I think most of us can grasp the increase of Christ. But what does it mean for Self to be decreased? Does it mean, as some suppose, that somehow I must now cease to have all emotion, feeling and personality? Does it mean I completely disappear to the extent that I no longer exist? What does it mean to take up the cross daily, deny myself, and follow Jesus?

“Not I, but Christ” (Galatians 2:20). This is the goal of the disciple of Jesus. But how is that goal obtained? Where does one learn this single-hearted, single-minded devotion? This is what the Holy Spirit intends to teach us through the principles of Increase and Decrease. With less of me, there is more of Him.

Decreasing Self is the same as putting away sin. When we put off the old man, and when we decide to walk in holiness before the Lord, does it mean that somehow we are transformed into spiritually enlightened beings who are no longer capable of sinning? Of course not. To reckon ourselves “dead to sin” does not mean that we are not able to sin. If only it were that easy! On the contrary, we know very well that no matter how much we reckon ourselves to be dead to sin, there is still the possibility of sinning. Being dead to sin does not mean being unable to sin; it simply means we are not bound to sin – sin as a driving force in our life has been broken. Now, if we choose, we can live a different life. We have the power, through this new life, to resist satan and overcome the old life of sin. But nothing prevents us from falling back into our old ways. We can just as easily sin now, if we so choose, even though we need not do so.

Similarly, being “dead to Self” does not mean that I am suddenly transformed into a person who is incapable of thinking, feeling, or acting. Nor does it imply that I am incapable of self-centeredness. Quite the contrary. Self never dies, which is why Self must be denied daily. If Self were to die then it would not have to be constantly denied. The fact that we are urged to take up the Cross daily, and daily die to Self, is proof enough that Self never dies.

In a religious family it sometimes happens that someone falls in love and desires to marry a person of a different religious background. In some cases this is viewed as a serious sin with grave consequences. The family will do everything possible to persuade the couple not to get married. Finally, the patriarch of the family may say, “If you marry this person against my wishes, you will be dead to me!” And if they proceed anyway, the family cuts off all relationship and communication with that family member. In some extreme cases they may even hold a funeral and weep and mourn over the “dead” loved one who abandoned the faith and forsook their family.

Of course, this person is not really dead at all. But they are considered “dead” to the family. In similar manner, when we consider ourselves “dead to sin” or “dead to Self” or “dead to the ways of this world” it should be understood that sin, Self, and the world continue to exist. Our declaration does not destroy anything; it only affirms that we have chosen to cut off all communication and all relationship with sin, Self and the ways of this world. What if we fail to reckon ourselves dead to sin, or fail to deny Self, or begin to long for the things of this world? Then sin and Self and the world are right there, and will seek to re-establish their former place the moment we no longer consider ourselves dead.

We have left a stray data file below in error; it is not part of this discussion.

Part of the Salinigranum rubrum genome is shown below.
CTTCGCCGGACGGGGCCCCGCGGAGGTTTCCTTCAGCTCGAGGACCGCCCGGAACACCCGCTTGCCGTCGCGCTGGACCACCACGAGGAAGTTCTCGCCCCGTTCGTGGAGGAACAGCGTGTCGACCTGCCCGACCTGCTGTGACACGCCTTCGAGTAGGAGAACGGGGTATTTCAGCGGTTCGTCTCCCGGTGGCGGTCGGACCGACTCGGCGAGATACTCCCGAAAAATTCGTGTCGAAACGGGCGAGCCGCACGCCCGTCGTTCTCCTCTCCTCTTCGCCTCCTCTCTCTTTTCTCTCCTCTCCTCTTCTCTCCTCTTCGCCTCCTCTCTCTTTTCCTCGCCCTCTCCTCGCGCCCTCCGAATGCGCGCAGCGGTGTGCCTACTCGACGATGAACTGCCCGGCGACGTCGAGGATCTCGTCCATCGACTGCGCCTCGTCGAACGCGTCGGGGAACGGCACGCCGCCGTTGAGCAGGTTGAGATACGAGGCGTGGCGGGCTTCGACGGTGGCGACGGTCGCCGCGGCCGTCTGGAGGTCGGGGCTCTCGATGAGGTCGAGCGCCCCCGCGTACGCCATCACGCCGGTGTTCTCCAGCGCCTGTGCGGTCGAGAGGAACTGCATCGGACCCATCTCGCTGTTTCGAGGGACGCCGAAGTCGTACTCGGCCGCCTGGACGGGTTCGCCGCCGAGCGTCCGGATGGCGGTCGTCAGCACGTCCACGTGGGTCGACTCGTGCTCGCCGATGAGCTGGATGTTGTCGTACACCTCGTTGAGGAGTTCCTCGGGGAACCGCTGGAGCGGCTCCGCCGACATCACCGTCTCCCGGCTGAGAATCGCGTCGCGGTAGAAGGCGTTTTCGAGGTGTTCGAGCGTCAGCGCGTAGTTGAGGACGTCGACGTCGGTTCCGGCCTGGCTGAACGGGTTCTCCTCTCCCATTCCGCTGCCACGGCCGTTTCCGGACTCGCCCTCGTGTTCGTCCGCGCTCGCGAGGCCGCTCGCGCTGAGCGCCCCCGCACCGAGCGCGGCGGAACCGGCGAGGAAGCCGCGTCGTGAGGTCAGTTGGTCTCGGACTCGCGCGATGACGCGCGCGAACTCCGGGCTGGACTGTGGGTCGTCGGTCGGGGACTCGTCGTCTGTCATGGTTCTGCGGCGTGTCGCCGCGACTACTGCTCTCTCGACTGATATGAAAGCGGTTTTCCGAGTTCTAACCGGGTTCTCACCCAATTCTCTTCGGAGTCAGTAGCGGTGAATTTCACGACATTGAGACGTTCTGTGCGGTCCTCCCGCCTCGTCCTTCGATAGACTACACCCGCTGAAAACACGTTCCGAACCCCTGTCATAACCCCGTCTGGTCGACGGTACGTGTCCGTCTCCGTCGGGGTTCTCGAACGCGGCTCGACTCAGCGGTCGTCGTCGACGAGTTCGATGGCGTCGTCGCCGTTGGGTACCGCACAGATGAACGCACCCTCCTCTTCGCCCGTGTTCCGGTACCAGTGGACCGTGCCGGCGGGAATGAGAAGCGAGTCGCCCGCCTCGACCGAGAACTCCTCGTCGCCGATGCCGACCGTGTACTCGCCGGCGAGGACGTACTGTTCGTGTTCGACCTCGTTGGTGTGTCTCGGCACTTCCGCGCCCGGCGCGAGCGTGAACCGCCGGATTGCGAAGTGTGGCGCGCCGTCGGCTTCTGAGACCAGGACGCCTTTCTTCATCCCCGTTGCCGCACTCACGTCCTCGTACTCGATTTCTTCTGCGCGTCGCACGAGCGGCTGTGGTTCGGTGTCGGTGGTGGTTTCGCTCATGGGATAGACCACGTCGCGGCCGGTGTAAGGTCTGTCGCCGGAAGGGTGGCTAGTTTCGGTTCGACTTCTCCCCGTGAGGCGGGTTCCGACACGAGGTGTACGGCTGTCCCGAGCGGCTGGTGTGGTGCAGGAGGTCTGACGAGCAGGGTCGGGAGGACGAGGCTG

Is this all just a mental game? No. But it is a mindset, a philosophy, an attitude, a perspective, a viewpoint about our spiritual life that eventually becomes an attitude of the spirit, heart, mind, and soul. Taking up the cross daily means daily choosing to deny Self and live for God. Before, I might have been preoccupied with my needs, my wants, my desires, my wishes, and my will. I might have even become religious in order to persuade God to give me the things I wanted. I might have used prayer, or church attendance, or Bible reading to try and prove that I was worthy of God’s blessings, or to secure my future home in heaven.

But now, I choose to set aside all those self-centered things and embrace a higher life of Love. And this Love is not the kind of love where I am absorbed and obsessed with what I want all the time. Instead, this Love causes me to look away from myself altogether and ask questions that never occur to the Self-centered. What is God’s Will? What does God want? What does God desire? What does God need? And then, once that is discovered, to follow through with simple obedience to the revealed Will of God, motivated not by fear of punishment or hope of reward, but by the simple love of God. It is to meet His Need by putting His Kingdom first, even if it is sometimes contrary to what I would naturally choose for myself.

There is only one reason in the world why a person would deny their own impulses and risk everything for someone else: love. Anything less than love is mere religion and self-seeking. To deny Self is to love God more than Self. And if we love Him, we will obey Him.

This is the heart-attitude that is basically summed up in the Cross. The Cross represents “not my will, but God’s Will” and signifies the ultimate in being decreased: death. But as we know, the Cross did not, and does not, end in death, though it certainly kills. We pass through the death and decreasing of the Cross in order to experience the new life and increasing of Christ on resurrection ground.

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